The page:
The U.S. Supreme Court will take up a new redistricting case from Arizona, agreeing to decide whether an independent commission violated the Constitution by watering down the influence of Republican votes.
The decision to hear the case comes a day after the court upheld the redistricting commission against a constitutional challenge from the state’s Republican-controlled legislature. The court said voters could decide to have congressional districts drawn by the independent panel instead of the state legislature.
The new case centers on state legislative districts. A group of Arizona residents say their votes are being diluted for the sake of partisan advantage in violation of the constitutional requirement of “one person, one vote.”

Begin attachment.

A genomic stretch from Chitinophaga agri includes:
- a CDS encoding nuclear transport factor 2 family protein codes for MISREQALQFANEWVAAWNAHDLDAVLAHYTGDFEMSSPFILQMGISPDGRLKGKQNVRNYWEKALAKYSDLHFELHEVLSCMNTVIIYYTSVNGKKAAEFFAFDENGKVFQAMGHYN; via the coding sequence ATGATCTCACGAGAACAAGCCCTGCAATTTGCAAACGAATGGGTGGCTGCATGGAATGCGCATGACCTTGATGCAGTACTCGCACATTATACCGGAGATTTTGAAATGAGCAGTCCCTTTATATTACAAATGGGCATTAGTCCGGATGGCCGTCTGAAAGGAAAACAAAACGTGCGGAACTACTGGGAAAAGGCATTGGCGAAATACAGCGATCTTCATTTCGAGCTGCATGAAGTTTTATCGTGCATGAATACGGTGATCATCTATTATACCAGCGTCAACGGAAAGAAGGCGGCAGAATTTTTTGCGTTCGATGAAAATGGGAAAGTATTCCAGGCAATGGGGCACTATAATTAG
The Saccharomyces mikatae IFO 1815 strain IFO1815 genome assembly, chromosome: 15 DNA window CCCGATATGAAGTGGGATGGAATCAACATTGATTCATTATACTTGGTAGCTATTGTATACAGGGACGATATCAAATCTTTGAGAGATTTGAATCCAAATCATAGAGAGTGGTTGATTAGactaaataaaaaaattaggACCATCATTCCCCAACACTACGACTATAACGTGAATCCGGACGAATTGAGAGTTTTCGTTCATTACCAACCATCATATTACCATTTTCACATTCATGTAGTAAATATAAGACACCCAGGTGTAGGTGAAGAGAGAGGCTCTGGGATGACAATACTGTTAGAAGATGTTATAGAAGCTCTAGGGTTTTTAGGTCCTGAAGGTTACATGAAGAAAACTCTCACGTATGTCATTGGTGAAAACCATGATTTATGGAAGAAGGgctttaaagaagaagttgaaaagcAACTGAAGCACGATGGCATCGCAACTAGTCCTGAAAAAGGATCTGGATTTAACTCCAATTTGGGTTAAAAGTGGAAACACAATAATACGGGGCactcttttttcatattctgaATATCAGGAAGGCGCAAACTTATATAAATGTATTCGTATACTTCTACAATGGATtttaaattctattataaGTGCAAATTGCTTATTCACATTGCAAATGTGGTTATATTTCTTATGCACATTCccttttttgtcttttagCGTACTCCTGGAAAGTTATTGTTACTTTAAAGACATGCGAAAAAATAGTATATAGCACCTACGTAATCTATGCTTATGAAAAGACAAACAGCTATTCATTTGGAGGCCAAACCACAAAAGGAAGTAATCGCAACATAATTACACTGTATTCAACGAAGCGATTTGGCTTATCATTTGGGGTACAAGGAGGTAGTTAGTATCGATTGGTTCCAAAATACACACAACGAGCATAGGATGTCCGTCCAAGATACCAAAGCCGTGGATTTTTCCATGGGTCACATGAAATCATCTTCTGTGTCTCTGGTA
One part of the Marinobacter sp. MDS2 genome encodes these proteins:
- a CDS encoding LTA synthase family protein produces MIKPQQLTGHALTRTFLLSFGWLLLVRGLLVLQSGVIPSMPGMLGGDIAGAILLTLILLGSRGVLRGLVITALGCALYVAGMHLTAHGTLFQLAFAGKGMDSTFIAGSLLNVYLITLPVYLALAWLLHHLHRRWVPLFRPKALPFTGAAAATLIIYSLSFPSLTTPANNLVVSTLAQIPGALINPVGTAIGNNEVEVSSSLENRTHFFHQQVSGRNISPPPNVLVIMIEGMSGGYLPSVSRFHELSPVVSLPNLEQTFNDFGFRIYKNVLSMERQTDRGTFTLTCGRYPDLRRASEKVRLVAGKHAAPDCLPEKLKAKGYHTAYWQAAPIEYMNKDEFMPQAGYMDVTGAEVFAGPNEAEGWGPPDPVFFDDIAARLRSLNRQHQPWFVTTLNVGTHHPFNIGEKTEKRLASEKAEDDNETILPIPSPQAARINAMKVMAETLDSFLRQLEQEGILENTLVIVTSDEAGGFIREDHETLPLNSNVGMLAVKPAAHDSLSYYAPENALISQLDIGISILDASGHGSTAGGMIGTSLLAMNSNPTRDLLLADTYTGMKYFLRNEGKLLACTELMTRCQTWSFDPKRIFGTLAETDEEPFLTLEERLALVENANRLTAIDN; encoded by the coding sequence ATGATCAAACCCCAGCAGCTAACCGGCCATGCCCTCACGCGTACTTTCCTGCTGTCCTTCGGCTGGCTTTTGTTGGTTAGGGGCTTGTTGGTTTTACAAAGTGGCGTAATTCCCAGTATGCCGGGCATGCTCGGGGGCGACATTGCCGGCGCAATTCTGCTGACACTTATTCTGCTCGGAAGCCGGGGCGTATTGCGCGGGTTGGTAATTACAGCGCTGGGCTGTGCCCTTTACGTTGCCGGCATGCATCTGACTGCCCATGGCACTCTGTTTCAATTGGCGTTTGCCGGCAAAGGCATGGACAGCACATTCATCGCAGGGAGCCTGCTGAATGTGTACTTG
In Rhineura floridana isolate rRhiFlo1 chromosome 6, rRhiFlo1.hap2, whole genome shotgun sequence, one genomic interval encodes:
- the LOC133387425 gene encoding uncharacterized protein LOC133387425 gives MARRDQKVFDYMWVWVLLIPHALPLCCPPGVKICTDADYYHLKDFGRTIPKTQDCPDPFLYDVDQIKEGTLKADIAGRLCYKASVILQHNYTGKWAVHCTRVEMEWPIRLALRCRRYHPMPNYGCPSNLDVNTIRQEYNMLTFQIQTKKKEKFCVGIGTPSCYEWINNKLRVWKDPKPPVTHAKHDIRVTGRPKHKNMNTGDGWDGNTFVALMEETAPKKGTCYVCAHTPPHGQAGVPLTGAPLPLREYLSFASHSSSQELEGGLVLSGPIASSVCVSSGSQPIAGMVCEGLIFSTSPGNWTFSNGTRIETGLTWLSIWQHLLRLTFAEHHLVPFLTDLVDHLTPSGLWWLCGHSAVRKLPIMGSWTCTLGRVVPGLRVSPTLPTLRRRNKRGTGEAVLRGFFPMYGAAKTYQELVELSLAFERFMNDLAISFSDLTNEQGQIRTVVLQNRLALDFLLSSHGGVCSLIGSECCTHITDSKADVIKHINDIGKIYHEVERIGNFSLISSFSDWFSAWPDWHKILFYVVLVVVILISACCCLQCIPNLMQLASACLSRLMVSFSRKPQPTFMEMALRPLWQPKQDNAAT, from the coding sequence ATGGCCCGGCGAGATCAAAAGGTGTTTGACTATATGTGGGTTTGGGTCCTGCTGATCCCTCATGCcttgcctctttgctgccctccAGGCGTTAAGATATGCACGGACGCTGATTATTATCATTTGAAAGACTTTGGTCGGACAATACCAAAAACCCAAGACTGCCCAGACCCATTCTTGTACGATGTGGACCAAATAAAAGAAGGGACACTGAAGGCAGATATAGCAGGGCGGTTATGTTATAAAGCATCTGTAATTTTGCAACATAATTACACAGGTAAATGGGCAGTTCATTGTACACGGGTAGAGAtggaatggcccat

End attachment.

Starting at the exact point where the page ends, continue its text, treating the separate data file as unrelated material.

The commission’s plan “intended to ‘pack’ non-Hispanic white Republican voters in overpopulated districts to gain an advantage for the Democrats by overweighting the votes of Democratic voters in the underpopulated districts,” the voters, led by Wesley W. Harris, argued in court papers.
The commission said a three-judge panel correctly concluded that the population deviations weren’t driven by partisan motivations and instead stemmed from an effort to comply with a provision of the Voting Rights Act.
That provision, since undercut by a 2013 Supreme Court decision, required federal preclearance of new districts to protect minority voting rights.
Voting Rights Act
A desire to comply with the Voting Rights Act “is a rational state policy capable of justifying minor deviations in population,” the commission argued.
The case becomes the second Supreme Court test of the “one person, one vote” principle during the nine-month term that starts in October. The court previously agreed to hear a Texas case concerning whether states can allocate legislative seats on the basis of total population, rather than the number of eligible voters.
The new case is Harris v. Arizona Independent Redistricting Commission, 14-232.